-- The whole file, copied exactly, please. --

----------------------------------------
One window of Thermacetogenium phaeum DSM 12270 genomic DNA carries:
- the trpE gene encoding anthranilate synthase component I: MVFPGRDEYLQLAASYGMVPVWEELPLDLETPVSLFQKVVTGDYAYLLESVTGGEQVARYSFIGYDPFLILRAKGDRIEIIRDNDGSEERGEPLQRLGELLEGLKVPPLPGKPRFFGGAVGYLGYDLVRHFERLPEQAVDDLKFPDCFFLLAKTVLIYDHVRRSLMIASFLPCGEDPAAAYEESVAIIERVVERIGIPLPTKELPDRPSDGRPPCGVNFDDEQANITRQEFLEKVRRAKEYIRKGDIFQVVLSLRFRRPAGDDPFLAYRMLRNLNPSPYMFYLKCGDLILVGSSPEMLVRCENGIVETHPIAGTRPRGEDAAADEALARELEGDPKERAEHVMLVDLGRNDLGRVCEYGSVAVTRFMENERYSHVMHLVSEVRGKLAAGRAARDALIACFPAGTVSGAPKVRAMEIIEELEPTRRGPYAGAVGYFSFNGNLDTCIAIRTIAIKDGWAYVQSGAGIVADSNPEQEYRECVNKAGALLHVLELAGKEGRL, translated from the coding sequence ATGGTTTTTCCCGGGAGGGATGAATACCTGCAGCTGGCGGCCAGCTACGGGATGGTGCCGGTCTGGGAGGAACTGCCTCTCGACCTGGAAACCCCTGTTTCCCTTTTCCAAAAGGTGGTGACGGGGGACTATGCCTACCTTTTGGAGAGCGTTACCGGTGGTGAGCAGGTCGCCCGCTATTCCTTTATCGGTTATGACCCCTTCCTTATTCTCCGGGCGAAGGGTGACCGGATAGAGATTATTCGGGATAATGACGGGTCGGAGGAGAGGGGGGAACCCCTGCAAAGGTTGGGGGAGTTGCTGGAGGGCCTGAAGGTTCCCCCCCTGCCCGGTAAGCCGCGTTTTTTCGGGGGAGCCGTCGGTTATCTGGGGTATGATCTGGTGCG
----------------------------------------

One window of Thermacetogenium phaeum DSM 12270 genomic DNA carries:
- the trpE gene encoding anthranilate synthase component I: MVFPGRDEYLQLAASYGMVPVWEELPLDLETPVSLFQKVVTGDYAYLLESVTGGEQVARYSFIGYDPFLILRAKGDRIEIIRDNDGSEERGEPLQRLGELLEGLKVPPLPGKPRFFGGAVGYLGYDLVRHFERLPEQAVDDLKFPDCFFLLAKTVLIYDHVRRSLMIASFLPCGEDPAAAYEESVAIIERVVERIGIPLPTKELPDRPSDGRPPCGVNFDDEQANITRQEFLEKVRRAKEYIRKGDIFQVVLSLRFRRPAGDDPFLAYRMLRNLNPSPYMFYLKCGDLILVGSSPEMLVRCENGIVETHPIAGTRPRGEDAAADEALARELEGDPKERAEHVMLVDLGRNDLGRVCEYGSVAVTRFMENERYSHVMHLVSEVRGKLAAGRAARDALIACFPAGTVSGAPKVRAMEIIEELEPTRRGPYAGAVGYFSFNGNLDTCIAIRTIAIKDGWAYVQSGAGIVADSNPEQEYRECVNKAGALLHVLELAGKEGRL, translated from the coding sequence ATGGTTTTTCCCGGGAGGGATGAATACCTGCAGCTGGCGGCCAGCTACGGGATGGTGCCGGTCTGGGAGGAACTGCCTCTCGACCTGGAAACCCCTGTTTCCCTTTTCCAAAAGGTGGTGACGGGGGACTATGCCTACCTTTTGGAGAGCGTTACCGGTGGTGAGCAGGTCGCCCGCTATTCCTTTATCGGTTATGACCCCTTCCTTATTCTCCGGGCGAAGGGTGACCGGATAGAGATTATTCGGGATAATGACGGGTCGGAGGAGAGGGGGGAACCCCTGCAAAGGTTGGGGGAGTTGCTGGAGGGCCTGAAGGTTCCCCCCCTGCCCGGTAAGCCGCGTTTTTTCGGGGGAGCCGTCGGTTATCTGGGGTATGATCTGGTGCG